New Milford’s financial position improves after dealing with deficit
NEW MILFORD - A credit rating agency was so impressed with how the town turned around its finances after a $2.2 million cut in state aid last year that it removed its negative outlook and replaced it with a favorable Aa1 rating.
“The Aa1 rating reflects the town’s large, stable tax base with strong resident income and wealth levels, stable financial performance supported by healthy reserve levels, conservative budgeting practices and formal policies,” reads the upgraded rating from Moody’s. “The rating also incorporates the town’s low fixed costs and manageable long-term liabilities.”
Town leaders welcomed the news, saying the improved rating means a lower financial risk for investors, making it easier for the town to get a good bond.
“That’s really good news,” Finance Director Greg Osipow told Town Council, Monday. “They really liked how they handled our deficit.”
Last year, New Milford received $2.2 million less in state money than the town budgeted. To close this gap, town and school officials didn’t fill vacancies, laid off six town employees, and held off on other spending. Officials also planned to use $1.5 million of the 2015-2016 surplus, but this wasn’t needed based on the other practices, Osipow said.
New Milford ended the last fiscal year with a surplus of about $167,000.
That prompted Moody to remove the negative outlook placed on the town last year.
Moody’s Aa1rating is one rating below AAA — the best bond rating. Osipow said he’s striving to get the town to that point, which would be a first for New Milford.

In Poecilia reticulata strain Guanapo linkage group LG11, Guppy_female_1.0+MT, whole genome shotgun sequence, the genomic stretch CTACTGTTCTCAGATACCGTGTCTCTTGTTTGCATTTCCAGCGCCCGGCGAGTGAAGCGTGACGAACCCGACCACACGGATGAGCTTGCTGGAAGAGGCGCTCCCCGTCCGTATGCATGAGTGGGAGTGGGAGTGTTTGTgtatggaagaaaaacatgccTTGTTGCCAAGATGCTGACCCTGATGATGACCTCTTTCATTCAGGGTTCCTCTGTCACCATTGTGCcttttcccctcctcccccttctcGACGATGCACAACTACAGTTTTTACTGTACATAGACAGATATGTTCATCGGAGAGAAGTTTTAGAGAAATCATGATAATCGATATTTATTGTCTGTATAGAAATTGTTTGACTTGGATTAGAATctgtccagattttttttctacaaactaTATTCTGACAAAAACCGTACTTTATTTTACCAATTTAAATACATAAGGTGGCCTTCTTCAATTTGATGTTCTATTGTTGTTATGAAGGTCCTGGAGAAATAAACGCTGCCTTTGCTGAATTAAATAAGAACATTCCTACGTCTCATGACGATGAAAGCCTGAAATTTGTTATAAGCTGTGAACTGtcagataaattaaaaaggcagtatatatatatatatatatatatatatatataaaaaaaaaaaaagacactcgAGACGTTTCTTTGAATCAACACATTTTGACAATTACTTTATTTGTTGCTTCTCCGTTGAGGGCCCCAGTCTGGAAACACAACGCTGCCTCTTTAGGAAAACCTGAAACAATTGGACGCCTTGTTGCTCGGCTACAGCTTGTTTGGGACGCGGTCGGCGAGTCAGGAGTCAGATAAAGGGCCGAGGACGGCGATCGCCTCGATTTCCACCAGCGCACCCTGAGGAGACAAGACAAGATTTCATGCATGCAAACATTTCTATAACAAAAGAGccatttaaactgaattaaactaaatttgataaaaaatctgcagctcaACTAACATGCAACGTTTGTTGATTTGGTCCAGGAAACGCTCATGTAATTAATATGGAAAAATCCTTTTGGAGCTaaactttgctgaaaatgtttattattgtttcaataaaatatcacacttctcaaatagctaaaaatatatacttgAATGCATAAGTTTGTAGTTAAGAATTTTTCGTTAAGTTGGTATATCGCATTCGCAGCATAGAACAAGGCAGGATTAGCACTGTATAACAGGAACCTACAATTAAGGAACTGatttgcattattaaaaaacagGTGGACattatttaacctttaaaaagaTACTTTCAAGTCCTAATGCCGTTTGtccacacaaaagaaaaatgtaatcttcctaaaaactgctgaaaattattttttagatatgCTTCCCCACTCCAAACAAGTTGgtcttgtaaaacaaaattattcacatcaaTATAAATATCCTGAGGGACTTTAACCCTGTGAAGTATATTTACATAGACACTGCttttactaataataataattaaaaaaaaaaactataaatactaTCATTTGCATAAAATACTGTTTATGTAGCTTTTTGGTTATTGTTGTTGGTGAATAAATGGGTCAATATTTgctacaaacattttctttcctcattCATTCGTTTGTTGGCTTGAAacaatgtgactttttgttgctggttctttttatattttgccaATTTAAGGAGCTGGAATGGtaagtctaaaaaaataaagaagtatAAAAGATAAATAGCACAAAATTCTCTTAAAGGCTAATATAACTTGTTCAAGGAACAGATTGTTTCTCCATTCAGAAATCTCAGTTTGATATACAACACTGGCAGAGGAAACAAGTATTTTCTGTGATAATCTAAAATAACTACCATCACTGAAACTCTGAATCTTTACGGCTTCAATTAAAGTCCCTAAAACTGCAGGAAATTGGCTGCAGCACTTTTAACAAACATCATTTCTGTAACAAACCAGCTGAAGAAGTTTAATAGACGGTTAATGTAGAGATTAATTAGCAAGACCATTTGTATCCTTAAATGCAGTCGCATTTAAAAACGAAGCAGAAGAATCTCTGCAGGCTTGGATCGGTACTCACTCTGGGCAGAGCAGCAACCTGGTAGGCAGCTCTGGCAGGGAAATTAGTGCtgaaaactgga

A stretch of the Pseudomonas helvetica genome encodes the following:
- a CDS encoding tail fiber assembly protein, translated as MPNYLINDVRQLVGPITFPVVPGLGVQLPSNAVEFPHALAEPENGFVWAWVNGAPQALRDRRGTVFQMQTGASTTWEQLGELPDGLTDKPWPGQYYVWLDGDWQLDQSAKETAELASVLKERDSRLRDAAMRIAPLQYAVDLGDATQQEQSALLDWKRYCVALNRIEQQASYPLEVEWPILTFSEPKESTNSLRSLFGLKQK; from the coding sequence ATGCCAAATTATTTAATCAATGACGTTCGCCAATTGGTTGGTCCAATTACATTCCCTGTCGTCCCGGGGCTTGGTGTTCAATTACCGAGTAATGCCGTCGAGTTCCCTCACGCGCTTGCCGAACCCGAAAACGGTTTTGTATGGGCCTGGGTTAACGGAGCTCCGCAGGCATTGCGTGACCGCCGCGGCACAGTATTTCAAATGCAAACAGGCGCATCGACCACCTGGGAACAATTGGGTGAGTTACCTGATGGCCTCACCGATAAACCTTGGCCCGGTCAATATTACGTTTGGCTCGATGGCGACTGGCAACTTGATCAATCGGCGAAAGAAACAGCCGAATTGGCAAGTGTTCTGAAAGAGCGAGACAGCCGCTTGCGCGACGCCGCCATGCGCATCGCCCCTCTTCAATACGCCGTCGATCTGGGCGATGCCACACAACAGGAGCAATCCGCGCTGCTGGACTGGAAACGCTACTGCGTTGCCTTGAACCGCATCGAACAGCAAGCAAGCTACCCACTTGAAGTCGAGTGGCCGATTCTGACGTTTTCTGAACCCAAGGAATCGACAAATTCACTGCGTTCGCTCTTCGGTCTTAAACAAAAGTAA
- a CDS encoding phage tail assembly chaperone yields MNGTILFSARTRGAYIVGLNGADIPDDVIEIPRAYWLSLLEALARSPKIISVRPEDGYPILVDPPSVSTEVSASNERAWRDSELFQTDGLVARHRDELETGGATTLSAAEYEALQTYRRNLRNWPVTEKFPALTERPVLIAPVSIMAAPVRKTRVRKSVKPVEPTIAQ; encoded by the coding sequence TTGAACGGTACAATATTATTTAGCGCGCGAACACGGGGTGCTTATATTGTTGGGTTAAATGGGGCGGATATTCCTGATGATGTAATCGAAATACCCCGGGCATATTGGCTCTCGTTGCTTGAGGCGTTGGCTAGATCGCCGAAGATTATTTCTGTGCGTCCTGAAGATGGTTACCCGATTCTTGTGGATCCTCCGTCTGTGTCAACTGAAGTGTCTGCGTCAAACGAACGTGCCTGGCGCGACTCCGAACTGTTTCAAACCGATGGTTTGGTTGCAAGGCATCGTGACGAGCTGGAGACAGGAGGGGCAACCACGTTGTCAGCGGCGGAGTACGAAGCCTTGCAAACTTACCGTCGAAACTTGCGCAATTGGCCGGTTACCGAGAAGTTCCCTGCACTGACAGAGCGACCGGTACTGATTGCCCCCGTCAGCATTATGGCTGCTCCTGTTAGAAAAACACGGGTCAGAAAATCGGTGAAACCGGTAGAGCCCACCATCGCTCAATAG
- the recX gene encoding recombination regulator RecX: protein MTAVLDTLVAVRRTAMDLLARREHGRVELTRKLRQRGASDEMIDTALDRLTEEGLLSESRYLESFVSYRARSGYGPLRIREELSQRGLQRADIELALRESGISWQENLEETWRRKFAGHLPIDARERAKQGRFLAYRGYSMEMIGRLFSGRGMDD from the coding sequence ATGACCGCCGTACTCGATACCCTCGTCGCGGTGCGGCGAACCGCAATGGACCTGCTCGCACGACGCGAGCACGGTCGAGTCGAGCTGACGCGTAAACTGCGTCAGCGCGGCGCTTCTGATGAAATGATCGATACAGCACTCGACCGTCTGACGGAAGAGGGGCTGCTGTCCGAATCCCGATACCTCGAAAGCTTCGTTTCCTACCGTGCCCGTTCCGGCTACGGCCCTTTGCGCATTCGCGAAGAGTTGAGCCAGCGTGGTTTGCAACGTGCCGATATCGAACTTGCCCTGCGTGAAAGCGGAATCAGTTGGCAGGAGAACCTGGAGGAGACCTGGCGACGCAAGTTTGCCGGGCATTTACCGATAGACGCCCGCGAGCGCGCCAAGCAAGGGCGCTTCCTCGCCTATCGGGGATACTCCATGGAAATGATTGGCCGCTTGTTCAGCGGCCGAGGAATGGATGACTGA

Because the $1.5 million surplus wasn’t needed to close the gap, the town can now use that money for new items and projects that have been deferred.
The biggest items on the list are the town’s $350,000 share of a grant to buy a new firetruck, and $335,000 to buy a pothole-fixing truck.
Mayor Pete Bass also proposed using the money to create two new full-time positions that would bring the bulk of the road work in-house. The salaries are still being finalized, but Bass proposed $95,000 for a new land surveyor position, $105,000 for a new engineer position. Both amounts include benefits and insurance. A vehicle and equipment for the surveyor is also included on the list for $75,000.
“I think we need to put that money to work for our tax payers,” Bass said.
The Town Council approved the list Bass outlined Monday, which will go to the Board of Finance for approval Wednesday. It will then go to a town meeting at 6:30 p.m. on Sept. 24, just before the next regular council meeting.
The council tabled approving the positions themselves until more information was included in the written job description.
Bass said the town spends about $400,000 on road consulting and this would cut that cost in half. It would also mean that there are people dedicated to only New Milford roads, which Bass said will allow the town complete more road projects faster.
Councilman Peter Mullen questioned the money set aside for the positions, because the year already started and the whole amount won’t be needed.
Building a sidewalk along Patriot’s Way to connect the riverwalk to the downtown for $80,000 is also included.